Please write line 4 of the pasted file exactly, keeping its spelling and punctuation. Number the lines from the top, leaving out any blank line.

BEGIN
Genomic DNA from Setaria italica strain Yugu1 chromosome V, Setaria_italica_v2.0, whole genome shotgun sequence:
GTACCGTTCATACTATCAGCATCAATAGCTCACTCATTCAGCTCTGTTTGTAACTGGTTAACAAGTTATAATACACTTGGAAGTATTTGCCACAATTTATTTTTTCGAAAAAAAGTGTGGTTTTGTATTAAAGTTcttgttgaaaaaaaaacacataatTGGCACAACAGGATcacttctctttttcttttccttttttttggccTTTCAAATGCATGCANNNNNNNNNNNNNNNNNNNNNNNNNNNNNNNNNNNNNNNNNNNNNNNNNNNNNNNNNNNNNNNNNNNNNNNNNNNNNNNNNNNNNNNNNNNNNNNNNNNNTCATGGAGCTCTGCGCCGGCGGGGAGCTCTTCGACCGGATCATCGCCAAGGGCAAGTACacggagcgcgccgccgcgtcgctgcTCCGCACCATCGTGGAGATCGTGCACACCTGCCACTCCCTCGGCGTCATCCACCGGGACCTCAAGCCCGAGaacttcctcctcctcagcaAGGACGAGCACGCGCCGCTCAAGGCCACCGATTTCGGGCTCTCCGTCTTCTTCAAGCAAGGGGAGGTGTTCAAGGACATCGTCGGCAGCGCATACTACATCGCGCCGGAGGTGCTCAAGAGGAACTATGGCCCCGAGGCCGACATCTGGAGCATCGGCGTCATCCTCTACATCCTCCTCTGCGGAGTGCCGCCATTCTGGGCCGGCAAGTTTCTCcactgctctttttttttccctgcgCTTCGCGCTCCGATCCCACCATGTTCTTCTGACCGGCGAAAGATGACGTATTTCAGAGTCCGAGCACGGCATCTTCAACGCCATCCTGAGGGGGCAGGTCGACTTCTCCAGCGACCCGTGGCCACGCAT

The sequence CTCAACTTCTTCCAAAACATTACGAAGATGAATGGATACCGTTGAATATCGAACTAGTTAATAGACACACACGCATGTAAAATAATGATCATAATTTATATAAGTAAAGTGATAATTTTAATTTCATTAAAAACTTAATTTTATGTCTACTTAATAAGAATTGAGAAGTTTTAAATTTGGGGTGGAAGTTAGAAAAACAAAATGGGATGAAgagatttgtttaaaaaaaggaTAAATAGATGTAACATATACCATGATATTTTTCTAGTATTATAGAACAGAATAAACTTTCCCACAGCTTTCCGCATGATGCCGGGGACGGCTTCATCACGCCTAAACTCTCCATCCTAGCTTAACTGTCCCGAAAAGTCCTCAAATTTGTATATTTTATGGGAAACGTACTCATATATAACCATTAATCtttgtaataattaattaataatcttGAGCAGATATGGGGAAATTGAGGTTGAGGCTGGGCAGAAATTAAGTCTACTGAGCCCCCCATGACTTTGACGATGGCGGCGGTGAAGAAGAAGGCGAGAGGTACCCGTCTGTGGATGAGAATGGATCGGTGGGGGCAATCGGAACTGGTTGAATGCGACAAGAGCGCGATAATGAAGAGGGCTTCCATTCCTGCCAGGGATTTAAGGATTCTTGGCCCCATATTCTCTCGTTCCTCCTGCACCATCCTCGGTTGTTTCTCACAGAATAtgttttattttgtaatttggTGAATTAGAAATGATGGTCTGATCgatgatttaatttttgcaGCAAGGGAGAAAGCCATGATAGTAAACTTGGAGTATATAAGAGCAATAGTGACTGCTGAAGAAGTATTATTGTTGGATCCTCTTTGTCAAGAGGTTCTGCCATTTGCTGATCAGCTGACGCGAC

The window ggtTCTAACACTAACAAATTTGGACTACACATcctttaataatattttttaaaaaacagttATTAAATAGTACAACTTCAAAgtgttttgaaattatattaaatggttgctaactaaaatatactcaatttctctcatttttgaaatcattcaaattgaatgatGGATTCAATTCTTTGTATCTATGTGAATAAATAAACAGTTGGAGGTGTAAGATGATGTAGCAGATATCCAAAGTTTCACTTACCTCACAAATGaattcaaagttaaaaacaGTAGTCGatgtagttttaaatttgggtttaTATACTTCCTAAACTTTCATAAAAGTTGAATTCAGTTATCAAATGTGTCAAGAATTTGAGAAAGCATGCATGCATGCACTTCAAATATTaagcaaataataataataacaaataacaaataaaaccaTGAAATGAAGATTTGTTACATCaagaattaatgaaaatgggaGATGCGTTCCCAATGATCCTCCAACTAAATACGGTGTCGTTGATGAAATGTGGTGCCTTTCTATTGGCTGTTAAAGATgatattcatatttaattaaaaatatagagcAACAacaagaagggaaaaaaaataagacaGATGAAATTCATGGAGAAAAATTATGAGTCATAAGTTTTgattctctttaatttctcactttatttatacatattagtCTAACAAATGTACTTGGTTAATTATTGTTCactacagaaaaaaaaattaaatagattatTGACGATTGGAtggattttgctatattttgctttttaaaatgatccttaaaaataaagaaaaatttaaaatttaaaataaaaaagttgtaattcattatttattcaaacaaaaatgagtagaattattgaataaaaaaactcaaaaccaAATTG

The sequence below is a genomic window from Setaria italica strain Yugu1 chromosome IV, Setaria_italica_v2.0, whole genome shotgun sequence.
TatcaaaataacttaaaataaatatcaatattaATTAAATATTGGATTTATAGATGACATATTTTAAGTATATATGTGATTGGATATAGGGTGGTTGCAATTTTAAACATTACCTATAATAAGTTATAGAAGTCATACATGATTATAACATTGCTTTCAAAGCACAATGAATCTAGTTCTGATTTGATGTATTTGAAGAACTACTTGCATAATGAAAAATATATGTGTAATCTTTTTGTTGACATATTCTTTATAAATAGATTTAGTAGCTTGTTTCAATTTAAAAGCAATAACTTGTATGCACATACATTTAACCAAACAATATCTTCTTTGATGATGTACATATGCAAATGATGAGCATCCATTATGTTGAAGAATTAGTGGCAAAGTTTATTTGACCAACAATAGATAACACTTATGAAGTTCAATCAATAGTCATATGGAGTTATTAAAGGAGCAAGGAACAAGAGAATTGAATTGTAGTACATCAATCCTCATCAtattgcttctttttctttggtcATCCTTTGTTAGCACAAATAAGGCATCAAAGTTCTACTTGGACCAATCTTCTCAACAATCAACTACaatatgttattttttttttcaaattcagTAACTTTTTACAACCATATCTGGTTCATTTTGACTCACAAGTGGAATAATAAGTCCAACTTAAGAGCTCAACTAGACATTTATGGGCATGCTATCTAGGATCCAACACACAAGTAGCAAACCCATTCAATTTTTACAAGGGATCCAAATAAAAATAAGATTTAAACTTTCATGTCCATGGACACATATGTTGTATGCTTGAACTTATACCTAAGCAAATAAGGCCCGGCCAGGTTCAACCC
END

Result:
The window ggtTCTAACACTAACAAATTTGGACTACACATcctttaataatattttttaaaaaacagttATTAAATAGTACAACTTCAAAgtgttttgaaattatattaaatggttgctaactaaaatatactcaatttctctcatttttgaaatcattcaaattgaatgatGGATTCAATTCTTTGTATCTATGTGAATAAATAAACAGTTGGAGGTGTAAGATGATGTAGCAGATATCCAAAGTTTCACTTACCTCACAAATGaattcaaagttaaaaacaGTAGTCGatgtagttttaaatttgggtttaTATACTTCCTAAACTTTCATAAAAGTTGAATTCAGTTATCAAATGTGTCAAGAATTTGAGAAAGCATGCATGCATGCACTTCAAATATTaagcaaataataataataacaaataacaaataaaaccaTGAAATGAAGATTTGTTACATCaagaattaatgaaaatgggaGATGCGTTCCCAATGATCCTCCAACTAAATACGGTGTCGTTGATGAAATGTGGTGCCTTTCTATTGGCTGTTAAAGATgatattcatatttaattaaaaatatagagcAACAacaagaagggaaaaaaaataagacaGATGAAATTCATGGAGAAAAATTATGAGTCATAAGTTTTgattctctttaatttctcactttatttatacatattagtCTAACAAATGTACTTGGTTAATTATTGTTCactacagaaaaaaaaattaaatagattatTGACGATTGGAtggattttgctatattttgctttttaaaatgatccttaaaaataaagaaaaatttaaaatttaaaataaaaaagttgtaattcattatttattcaaacaaaaatgagtagaattattgaataaaaaaactcaaaaccaAATTG